Catalina Island Home to at Least 60 Species found Nowhere Else
Catalina Island Conservancy
From the tiny Catalina Island fox to one of the world's rarest butterflies, Catalina Island is home to at least 60 plants and animals found nowhere else. Known as endemic species because they are found exclusively in one geographic area, their survival is essential to preserving the world's genetic diversity. Catalina's endemics are also one more feature of this island that fascinates our visitors.
Endemic species are fairly common on remote islands where isolation limits the addition of new individuals and can offer protection from destructive mainland forces.
Some endemics evolve from ancestors that arrived thousands of years ago. Over the generations, individuals carrying traits that make them more successful under island conditions become more numerous.
Those carrying other traits produce fewer young, and some features die out over time. Selection pressures come from changes in the resources available. Those include food, water, materials, or space. Resource changes can also affect mate selection and alter competition with and predation by other species.
For example, the Catalina Island fox, known to science as Urocyon littoralis cataline, likely evolved to become a smaller version of its ancestor, the gray fox, for three reasons. Space on the island is limited, menu options are reduced compared with the mainland, and larger competitors, such as coyotes and wolves, are absent.
Other endemics were once widely distributed on the continent or even globally. Since colonizing the island in the distant past, their populations elsewhere have disappeared due to changing climate or interactions with other plants and animals.
Meanwhile, the island populations are protected from those pressures and continue to survive. A local example is the Catalina ironwood, also known as Lyonothamnus floribundus floribundus. It once had a broad distribution across North America and can now be found only on Catalina.
Catalina’s endemic animals are a varied group, represented by five mammals, three birds and more than 45 species of invertebrates (mostly insects). They’re each genetically distinct from their ancestors as confirmed by DNA analysis. Some, like the fox, also have visible, physical differences that set them apart.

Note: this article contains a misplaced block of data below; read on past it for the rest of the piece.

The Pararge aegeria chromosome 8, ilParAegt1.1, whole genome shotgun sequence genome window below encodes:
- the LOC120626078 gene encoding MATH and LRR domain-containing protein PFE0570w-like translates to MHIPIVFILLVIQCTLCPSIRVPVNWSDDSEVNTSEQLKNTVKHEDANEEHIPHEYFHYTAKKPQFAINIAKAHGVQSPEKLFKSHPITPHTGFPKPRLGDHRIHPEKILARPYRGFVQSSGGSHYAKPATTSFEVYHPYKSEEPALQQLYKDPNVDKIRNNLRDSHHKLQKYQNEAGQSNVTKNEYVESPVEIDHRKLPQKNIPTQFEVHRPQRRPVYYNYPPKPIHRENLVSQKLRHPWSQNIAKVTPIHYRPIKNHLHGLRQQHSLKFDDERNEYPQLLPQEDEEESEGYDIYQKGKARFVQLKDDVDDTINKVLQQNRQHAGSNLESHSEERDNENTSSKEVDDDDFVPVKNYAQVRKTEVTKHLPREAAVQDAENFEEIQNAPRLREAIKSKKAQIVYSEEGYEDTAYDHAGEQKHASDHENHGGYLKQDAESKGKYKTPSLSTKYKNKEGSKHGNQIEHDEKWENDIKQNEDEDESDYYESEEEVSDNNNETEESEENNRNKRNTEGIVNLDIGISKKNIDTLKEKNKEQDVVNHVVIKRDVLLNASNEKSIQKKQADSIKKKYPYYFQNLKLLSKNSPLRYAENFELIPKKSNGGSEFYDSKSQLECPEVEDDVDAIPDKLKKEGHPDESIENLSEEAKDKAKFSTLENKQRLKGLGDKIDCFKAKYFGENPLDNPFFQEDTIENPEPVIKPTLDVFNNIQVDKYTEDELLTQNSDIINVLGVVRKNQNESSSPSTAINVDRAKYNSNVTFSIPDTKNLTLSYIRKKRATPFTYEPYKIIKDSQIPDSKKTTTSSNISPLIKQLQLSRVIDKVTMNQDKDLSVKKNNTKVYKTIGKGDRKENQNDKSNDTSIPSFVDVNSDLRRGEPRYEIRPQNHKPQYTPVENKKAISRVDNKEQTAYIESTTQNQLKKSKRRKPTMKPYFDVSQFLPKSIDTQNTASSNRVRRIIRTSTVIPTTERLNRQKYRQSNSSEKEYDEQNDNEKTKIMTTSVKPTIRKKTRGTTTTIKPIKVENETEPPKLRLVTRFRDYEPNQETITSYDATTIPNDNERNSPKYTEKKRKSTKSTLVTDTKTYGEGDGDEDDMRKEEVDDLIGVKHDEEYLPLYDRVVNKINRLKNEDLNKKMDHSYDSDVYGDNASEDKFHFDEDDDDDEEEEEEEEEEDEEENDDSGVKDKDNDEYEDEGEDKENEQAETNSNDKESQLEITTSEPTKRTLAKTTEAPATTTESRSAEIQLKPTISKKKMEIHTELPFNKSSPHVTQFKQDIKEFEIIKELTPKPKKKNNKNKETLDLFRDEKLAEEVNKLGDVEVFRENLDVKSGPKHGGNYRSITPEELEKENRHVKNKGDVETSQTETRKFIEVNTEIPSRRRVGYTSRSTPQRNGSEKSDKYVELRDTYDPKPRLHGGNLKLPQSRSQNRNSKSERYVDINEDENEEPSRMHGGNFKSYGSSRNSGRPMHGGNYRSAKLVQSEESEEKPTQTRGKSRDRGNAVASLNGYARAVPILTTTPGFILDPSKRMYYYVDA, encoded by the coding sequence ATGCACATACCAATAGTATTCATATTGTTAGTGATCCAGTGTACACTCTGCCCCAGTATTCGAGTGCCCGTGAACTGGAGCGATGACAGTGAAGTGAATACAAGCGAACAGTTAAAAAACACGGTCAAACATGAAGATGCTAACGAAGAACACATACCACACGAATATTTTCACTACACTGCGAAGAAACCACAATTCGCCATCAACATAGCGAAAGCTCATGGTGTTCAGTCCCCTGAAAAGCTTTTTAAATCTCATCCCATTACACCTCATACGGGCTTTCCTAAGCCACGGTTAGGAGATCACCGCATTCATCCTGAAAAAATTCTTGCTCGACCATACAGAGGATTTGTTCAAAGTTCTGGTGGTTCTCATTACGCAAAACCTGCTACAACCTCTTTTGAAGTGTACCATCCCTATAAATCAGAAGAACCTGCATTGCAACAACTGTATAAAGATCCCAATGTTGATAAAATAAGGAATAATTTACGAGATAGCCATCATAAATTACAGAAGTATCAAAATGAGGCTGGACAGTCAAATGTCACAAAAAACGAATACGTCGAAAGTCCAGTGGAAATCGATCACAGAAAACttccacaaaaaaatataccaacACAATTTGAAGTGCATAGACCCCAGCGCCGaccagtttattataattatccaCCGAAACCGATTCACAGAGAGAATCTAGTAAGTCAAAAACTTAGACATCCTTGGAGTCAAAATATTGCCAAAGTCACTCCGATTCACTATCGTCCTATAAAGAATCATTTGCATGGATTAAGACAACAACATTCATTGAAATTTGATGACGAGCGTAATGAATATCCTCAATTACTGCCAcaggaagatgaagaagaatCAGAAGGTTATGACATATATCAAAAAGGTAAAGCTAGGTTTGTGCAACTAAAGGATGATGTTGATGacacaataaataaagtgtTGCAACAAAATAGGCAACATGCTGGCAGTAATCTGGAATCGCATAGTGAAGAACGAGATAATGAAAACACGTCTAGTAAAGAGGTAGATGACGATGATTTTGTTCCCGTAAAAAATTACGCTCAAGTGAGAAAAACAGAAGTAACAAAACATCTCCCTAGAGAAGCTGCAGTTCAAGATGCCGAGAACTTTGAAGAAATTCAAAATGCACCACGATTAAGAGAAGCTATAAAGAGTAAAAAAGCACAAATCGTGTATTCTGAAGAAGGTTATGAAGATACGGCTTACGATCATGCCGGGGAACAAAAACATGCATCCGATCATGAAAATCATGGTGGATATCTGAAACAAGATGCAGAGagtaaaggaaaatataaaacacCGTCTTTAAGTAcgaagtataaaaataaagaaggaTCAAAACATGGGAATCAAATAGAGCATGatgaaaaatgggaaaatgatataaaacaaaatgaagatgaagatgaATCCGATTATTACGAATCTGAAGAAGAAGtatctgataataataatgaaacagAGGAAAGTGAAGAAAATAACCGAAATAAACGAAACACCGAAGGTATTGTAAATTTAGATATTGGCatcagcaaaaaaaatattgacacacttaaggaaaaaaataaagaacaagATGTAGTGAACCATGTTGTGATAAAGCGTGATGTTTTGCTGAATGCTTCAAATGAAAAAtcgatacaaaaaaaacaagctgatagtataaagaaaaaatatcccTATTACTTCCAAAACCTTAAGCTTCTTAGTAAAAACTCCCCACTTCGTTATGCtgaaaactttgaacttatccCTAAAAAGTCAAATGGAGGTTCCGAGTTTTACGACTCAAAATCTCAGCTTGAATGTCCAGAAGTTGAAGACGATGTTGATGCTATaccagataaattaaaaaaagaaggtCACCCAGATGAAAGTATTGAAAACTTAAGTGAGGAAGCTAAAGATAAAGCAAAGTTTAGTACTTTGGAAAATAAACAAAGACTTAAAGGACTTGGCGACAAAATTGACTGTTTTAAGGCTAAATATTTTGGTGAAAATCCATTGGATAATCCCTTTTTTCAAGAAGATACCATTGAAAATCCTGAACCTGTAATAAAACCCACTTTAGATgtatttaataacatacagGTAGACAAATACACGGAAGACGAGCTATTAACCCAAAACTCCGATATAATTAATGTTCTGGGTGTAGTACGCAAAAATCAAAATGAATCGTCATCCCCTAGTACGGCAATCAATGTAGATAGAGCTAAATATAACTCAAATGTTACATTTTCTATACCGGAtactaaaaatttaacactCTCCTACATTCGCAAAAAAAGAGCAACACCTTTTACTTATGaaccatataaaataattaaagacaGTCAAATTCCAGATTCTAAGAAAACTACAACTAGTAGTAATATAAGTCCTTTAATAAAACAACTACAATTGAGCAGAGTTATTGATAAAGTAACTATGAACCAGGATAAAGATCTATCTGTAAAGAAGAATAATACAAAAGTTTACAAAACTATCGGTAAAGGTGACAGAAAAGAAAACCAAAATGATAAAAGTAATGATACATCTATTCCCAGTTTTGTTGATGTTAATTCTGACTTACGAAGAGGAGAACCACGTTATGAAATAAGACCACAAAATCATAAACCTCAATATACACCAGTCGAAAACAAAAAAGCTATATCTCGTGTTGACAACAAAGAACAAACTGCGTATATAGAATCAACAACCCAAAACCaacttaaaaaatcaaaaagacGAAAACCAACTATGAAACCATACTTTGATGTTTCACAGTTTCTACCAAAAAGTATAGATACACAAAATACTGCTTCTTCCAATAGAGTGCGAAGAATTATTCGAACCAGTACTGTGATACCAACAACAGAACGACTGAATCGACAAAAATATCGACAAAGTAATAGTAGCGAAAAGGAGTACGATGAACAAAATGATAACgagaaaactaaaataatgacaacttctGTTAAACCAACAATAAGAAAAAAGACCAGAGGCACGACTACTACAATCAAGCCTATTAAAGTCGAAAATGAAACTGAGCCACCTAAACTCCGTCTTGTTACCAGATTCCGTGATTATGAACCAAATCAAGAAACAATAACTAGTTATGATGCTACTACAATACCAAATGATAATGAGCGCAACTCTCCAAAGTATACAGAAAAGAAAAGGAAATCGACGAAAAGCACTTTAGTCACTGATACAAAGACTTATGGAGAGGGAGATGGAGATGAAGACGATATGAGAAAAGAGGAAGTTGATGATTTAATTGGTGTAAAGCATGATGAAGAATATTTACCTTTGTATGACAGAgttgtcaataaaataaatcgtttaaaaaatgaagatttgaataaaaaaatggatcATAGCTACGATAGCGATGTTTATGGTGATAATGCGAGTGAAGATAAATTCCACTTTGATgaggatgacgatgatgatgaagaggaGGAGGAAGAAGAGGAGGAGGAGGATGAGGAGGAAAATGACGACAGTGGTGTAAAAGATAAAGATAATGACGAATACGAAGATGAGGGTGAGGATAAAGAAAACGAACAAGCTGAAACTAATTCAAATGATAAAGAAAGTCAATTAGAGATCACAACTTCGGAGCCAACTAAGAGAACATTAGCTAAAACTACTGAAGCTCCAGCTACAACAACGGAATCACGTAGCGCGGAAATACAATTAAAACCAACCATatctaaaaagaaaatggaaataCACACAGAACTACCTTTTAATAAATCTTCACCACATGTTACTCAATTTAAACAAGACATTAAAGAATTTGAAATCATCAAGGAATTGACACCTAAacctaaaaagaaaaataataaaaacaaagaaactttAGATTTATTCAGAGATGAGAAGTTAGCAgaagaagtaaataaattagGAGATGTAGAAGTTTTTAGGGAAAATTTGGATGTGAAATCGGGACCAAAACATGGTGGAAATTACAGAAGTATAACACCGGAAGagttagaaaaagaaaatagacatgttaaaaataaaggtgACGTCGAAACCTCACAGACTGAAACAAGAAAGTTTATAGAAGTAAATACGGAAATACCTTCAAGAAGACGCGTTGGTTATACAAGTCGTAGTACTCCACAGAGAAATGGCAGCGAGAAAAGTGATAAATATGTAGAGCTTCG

Among the rarest of the endemic species is the Avalon hairstreak (Strymon avalona), a one-inch gray butterfly with faint yellow marking on its hind wings. It is considered to be vulnerable to extinction because it occupies such a limited range. Yet its closest relative, the gray hairstreak (Strymon melinus), is one of the most widespread butterflies in North America.
Eight plants are thought to be endemic to Catalina Island, including the Trask’s yerba santa, Eriodictyon traskiae var. traskiae. Another, the Trask’s monkeyflower, Mimulus traskiae, is presumed to be extinct because it hasn’t been seen on Catalina since 1901.
It’s important to note that the field of taxonomy, or the classification of organisms, is an ever-changing science, thanks especially to DNA analysis. As further research is conducted, organisms that were once considered to be the same as their mainland counterpart may end up getting re-classified as endemic species, or vice versa.
The protection of endemics is a high priority for conservation groups because these plants and animals are truly irreplaceable. Our efforts to remove introduced species particularly benefit our rare plants and animals. By preserving Catalina endemics, we are maintaining the planet’s genetic diversity, supporting ecosystem function and ultimately improving human welfare.
By Alexa Johnson
Alexa Johnson is the Catalina Island Conservancy’s outreach and naturalist training specialist. For more information, please visit catalinaconservancy.org.